The Curiosity of the Chronic Arguments over the Proper Length of a Work Day

by Roger Bourke White Jr., copyright November 2014


One of the interesting insights I have gained from my history class this year is how long workers, business owners, managers, and interested third parties have been arguing over what is the proper length for a work day. The unions and social justice types have been arguing for over a hundred years that the hours in the standard work day should be reduced. An example: Terence V. Powderly, president of the Knights of Labor was arguing for shorter work days back in 1887, and he was quoting Ben Franklin from a hundred years earlier saying, "if the workers of the world would labor but four hours each day, they could produce enough in that length of time to supply the wants of mankind." (Note: I don't know if Ben really said such a thing. I have my doubts. This is an example of twisting quotes to serve the current editorial need, a practice quite alive and well on Facebook today.)

The arguing hasn't stopped to this day, and the theme hasn't changed, "With all the productivity we now have, why aren't workers working [some shorter amount of time] instead of the long hours they are now forced to endure?"

Given how chronic this argument is, there must be thinking blind-spots and instinctive thinking sustaining it.

Why Reduce the Hours?

Why reduce the hours? For the union and social justice types, the compelling reason is to reduce unemployment. If one worker works less hours and output is to remain constant, then another worker can be hired to take up those lost hours.

For the economists and futurists, the compelling reason is we have so much material prosperity now, why not use part of it to reduce working hours and let workers enjoy doing other fulfilling activities, such as more recreation, education, and family time.

Both of these sound good and logical, but for some reason the concept doesn't sound as good and logical to either management or workers who currently have the jobs -- both seem to like it when a worker works long hours.

Management Objections

Managers have a problem with reduced work hours because it means more workers get involved in completing a task. This adds complexity and uncertainty in many ways.

o There is the additional accounting and training complexity of hiring and paying more workers.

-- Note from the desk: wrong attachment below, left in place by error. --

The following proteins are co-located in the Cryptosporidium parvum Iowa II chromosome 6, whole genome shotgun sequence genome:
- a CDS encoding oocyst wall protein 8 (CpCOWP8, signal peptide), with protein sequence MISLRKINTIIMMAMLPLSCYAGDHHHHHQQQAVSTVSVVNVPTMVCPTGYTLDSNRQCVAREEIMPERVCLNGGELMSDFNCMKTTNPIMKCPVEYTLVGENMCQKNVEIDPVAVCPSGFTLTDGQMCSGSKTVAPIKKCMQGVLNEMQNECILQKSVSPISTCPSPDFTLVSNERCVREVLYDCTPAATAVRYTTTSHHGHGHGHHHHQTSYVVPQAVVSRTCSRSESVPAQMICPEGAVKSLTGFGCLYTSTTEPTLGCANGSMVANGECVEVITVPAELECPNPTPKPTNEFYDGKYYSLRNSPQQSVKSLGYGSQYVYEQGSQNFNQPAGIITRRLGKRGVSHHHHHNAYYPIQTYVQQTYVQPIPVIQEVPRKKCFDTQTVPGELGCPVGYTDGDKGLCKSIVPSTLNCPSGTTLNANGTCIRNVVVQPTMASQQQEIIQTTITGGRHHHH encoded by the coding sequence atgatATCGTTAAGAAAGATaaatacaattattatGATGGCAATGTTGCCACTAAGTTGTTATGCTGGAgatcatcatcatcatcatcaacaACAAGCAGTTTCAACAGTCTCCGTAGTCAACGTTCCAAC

o There is the complexity of how to do a task. As Frederick Taylor vividly pointed out in the 1900's, there are many ways to accomplish an even simple tasks such as shoveling and the choice affects productivity. If one worker is doing the job one way and other a different way, are the results going to be compatible?

o And there is the added complexity to quality control -- if something isn't done right, which worker is responsible? How does the manager, and the workers, find out?

With increasing automation many of the above problems are diminished. If machines are doing the actual manipulating, and computers are doing the actual accounting, then it becomes easier to accommodate many different people working on a task. This is why shift work became more commonplace starting in the 2nd half of the 20th century.

Worker Objections

Many workers like the work they do. They get a strong sense of satisfaction from a job well done. As a result, they really don't want to stop. An indicator of how powerful this feeling is is how many workers who have a well-paying eight hour "day job" pick up a second job. Contrary to social justice urban legend, in these cases it is not desperation motivating this, it is enjoying accomplishing things.

The result is that even today, even when it isn't necessary, many workers work long hours. They are enjoying the sense of accomplishment.


This combination of management reluctance to deal with increased complexity, and workers deeply enjoying the sense of accomplishment they get from their work, is probably the root reason that basic working hours have not shortened much over the last sixty years.

If we as a community really want the work day to shorten and get more flexible, we have to deal with these two strongly felt instincts. One way is to make it easier to both get into and out of a job. We need to make getting jobs more like grocery shopping and less like getting married. If entering and exiting are easy, then workers and managers can both be more flexible and a lot more mixing and matching can happen.

--The End--